Autoscaling Azure with WASABi – Part 2

I gave an Autoscaling Azure talk at the Brisbane Azure User Group (BAUG) on the 18th April 2012. This series of posts will walk through the demo I put together for the talk using the Autoscaling Application Block (WASABi).

What are we building?

We will be building the application that performs the autoscaling using the Autoscaling Application Block (WASABi) from the Enterprise Library 5.0 Integration Pack for Windows Azure. I decided to build a simple console application to host the autoscaler locally for the purposes of the demo. For simplicity I also used a local service information store and local rules store. More on these stores in the next parts of the series.

In a real world situation you would probably want to host the autoscaler in an Azure cloud service worker role and the stores in an Azure storage account.

Create Storage Account

Didn’t we just create a storage account in part 1? Yes we did, but that was for the web application that we will be scaling. We now need to create a storage account that will hold the data points that the autoscaler will use to evaluate its scaling rules.

The data points store must be hosted in an Azure storage account as the Autoscaling Application Block uses the upsert feature of the Azure table storage that is not supported by the local emulator.

Log in to the Windows Azure preview portal and click on the NEW button. Select Storage > Quick Create and fill in the details for your storage account. I have selected baugautoscalingdata as my url and Southeast Asia as my region since I live in Australia. The subscription I am using is the subscription linked to my MSDN. I have also disabled geo-replication for the demo storage account. Click on Create Storage Account.

baugautoscalingdata - create storage account

Wait for the storage creation to complete successfully. You should be rewarded with an Online status.

baugautoscalingdata - Storage online !

Create Console Application

Now on to the actual console application that will host the autoscaler. Click on New Project in Visual Studio and select Visual C# > Windows > Console Application. I have a folder C:\Projects\WasabiDemo where I am creating the solution with the name, ConsoleAutoscaler. Click OK to create the project.Console Application Project

Right click on the ConsoleAutoscaler project and select Properties. Ensure that the Target Framework is set to .NET Framework 4 and not the default .NET Framework 4 Client Profile. Save.

Right click on the ConsoleAutoscaler project and select Manage NuGet Packages … Select the Online tab on the left of the dialog and then in the search box type the word wasabi. Hit Enter.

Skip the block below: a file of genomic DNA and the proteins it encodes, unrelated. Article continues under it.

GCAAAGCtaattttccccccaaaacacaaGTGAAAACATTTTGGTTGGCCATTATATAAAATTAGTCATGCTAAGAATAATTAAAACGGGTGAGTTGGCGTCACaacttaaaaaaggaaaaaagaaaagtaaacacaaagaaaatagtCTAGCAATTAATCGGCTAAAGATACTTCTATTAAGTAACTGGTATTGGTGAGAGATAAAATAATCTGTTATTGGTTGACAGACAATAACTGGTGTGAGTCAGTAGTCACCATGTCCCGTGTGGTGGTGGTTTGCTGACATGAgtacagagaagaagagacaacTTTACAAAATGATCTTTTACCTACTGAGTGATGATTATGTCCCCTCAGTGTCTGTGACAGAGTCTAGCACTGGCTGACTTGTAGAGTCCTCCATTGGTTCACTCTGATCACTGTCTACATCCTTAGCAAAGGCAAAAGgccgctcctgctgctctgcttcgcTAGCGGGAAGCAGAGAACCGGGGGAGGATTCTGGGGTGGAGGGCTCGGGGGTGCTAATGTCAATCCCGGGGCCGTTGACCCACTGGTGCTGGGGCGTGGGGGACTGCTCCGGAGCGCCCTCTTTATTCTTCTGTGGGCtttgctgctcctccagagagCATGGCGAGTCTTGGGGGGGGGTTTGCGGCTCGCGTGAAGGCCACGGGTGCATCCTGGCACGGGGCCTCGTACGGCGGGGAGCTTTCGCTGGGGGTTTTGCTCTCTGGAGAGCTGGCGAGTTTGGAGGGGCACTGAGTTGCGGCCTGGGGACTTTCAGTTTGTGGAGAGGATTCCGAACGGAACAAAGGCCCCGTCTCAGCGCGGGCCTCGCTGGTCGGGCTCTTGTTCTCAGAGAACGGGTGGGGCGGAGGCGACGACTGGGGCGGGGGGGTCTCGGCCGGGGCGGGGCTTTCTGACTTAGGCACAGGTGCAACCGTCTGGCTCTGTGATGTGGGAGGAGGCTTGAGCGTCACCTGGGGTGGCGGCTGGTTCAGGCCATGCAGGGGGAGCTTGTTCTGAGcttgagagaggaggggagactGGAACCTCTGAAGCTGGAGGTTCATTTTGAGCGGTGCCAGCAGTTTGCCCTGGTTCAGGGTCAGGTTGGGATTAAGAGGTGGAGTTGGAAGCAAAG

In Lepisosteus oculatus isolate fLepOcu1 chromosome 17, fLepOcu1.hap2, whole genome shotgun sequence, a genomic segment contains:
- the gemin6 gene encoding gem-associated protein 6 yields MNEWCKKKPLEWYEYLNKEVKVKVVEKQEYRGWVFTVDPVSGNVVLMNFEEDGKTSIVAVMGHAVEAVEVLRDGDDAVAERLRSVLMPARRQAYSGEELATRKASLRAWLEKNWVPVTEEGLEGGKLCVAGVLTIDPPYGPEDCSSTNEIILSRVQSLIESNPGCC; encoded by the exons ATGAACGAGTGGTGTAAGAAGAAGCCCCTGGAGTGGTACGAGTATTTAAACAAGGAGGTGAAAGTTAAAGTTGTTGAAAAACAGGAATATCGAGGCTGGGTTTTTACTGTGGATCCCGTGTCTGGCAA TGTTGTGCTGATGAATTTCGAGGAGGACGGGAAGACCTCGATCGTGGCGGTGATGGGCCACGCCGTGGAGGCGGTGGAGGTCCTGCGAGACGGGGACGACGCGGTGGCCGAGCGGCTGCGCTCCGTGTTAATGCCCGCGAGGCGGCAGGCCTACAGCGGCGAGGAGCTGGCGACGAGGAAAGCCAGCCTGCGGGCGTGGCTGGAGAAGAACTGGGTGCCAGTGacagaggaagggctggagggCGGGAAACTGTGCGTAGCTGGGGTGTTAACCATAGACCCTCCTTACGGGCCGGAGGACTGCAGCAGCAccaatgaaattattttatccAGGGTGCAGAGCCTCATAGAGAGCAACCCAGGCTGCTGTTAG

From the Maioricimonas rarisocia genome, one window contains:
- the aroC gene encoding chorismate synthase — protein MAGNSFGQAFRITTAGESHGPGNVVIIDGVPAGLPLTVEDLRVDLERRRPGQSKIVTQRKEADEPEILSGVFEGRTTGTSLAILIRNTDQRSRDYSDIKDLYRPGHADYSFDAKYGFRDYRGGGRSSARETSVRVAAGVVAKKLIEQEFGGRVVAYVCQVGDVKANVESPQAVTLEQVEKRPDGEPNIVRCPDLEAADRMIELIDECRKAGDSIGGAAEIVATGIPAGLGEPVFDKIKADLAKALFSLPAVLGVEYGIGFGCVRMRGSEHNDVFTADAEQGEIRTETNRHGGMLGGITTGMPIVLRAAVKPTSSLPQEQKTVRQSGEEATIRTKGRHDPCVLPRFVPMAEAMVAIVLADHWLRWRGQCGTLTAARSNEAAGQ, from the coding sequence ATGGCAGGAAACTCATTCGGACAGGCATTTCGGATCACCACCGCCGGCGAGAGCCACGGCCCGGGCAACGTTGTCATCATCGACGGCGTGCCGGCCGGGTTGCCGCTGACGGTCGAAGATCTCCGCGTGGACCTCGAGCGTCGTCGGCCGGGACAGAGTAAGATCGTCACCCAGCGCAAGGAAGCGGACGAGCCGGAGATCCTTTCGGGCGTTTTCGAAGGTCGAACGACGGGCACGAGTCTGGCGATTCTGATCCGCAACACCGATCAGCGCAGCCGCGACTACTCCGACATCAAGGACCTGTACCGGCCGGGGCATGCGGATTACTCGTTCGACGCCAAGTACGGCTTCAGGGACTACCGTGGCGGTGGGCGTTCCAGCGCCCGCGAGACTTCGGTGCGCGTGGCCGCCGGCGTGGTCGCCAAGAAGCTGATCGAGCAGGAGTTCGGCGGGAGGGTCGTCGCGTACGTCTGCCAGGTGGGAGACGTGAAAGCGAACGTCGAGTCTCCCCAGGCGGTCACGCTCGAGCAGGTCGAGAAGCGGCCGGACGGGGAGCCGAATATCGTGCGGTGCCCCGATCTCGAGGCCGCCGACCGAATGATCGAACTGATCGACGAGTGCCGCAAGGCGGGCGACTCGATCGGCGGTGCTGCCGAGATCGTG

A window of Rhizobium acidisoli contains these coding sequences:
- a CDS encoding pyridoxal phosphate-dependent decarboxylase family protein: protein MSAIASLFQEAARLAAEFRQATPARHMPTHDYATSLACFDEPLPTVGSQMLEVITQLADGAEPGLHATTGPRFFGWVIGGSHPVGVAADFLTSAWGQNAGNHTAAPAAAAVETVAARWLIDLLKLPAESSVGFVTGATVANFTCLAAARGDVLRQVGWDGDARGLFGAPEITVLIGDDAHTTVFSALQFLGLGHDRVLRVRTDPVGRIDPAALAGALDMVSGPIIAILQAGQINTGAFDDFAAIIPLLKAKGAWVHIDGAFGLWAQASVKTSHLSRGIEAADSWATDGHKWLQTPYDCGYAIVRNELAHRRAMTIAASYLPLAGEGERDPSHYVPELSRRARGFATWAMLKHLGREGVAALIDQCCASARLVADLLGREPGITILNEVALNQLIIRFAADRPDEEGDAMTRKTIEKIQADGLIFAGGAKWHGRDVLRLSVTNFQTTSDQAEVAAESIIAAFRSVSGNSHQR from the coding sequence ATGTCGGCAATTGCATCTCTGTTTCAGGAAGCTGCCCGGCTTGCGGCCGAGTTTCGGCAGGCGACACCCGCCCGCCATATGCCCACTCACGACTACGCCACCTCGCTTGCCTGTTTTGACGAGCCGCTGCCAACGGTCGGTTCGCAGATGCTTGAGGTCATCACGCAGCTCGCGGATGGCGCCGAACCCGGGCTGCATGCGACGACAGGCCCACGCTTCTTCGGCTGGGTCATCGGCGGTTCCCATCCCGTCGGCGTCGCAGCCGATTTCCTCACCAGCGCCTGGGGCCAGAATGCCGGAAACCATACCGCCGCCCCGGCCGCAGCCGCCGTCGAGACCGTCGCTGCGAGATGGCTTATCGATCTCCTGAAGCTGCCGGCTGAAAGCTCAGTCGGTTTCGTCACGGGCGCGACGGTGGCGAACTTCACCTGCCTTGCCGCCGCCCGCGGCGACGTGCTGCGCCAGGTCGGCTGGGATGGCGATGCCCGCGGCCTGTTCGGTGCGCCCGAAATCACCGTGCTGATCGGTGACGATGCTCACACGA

Select the Enterprise Library 5.0 – Autoscaling Application Block package and click Install.NuGet: Enterprise Library 5.0 – Autoscaling Application Block

A number of dependencies are installed into the project in addition to schemas to manage the service information and local rules stores.

Solution Explorer

Open the Program.cs file and update with the following code:

 
using System;
using Microsoft.Practices.EnterpriseLibrary.Common.Configuration;
using Microsoft.Practices.EnterpriseLibrary.WindowsAzure.Autoscaling;

namespace ConsoleAutoscaler
{
  class Program
  {
    static void Main(string[] args)
    {
      try
      {
        var scaler = EnterpriseLibraryContainer.Current.GetInstance<Autoscaler>();
        scaler.Start();

        while (true)
        {
          System.Threading.Thread.Sleep(10000);
          Console.WriteLine("{0} - running", DateTime.Now);
        }
      }
      catch (Exception exp)
      {
        Console.WriteLine(exp.Message);
        Console.Write(exp.StackTrace);
      }
      Console.ReadKey();

    }
  }
}

That is all there is to setting up the autoscaler using the Autoscaling Application Block. The next steps will be to configure the autoscaler and the service information and local rules stores.

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4 thoughts on “Autoscaling Azure with WASABi – Part 2

  1. Pingback: Windows Azure Community News Roundup (Edition #33) - Windows Azure - Site Home - MSDN Blogs

  2. Pingback: Windows Azure Community News Roundup (Edition #33) - Windows Azure Blog

  3. Pingback: Windows Azure Community News Roundup (Edition #33) | Platform as a Service Magazine

  4. Pingback: Reading Notes 2012-09-03 | Matricis

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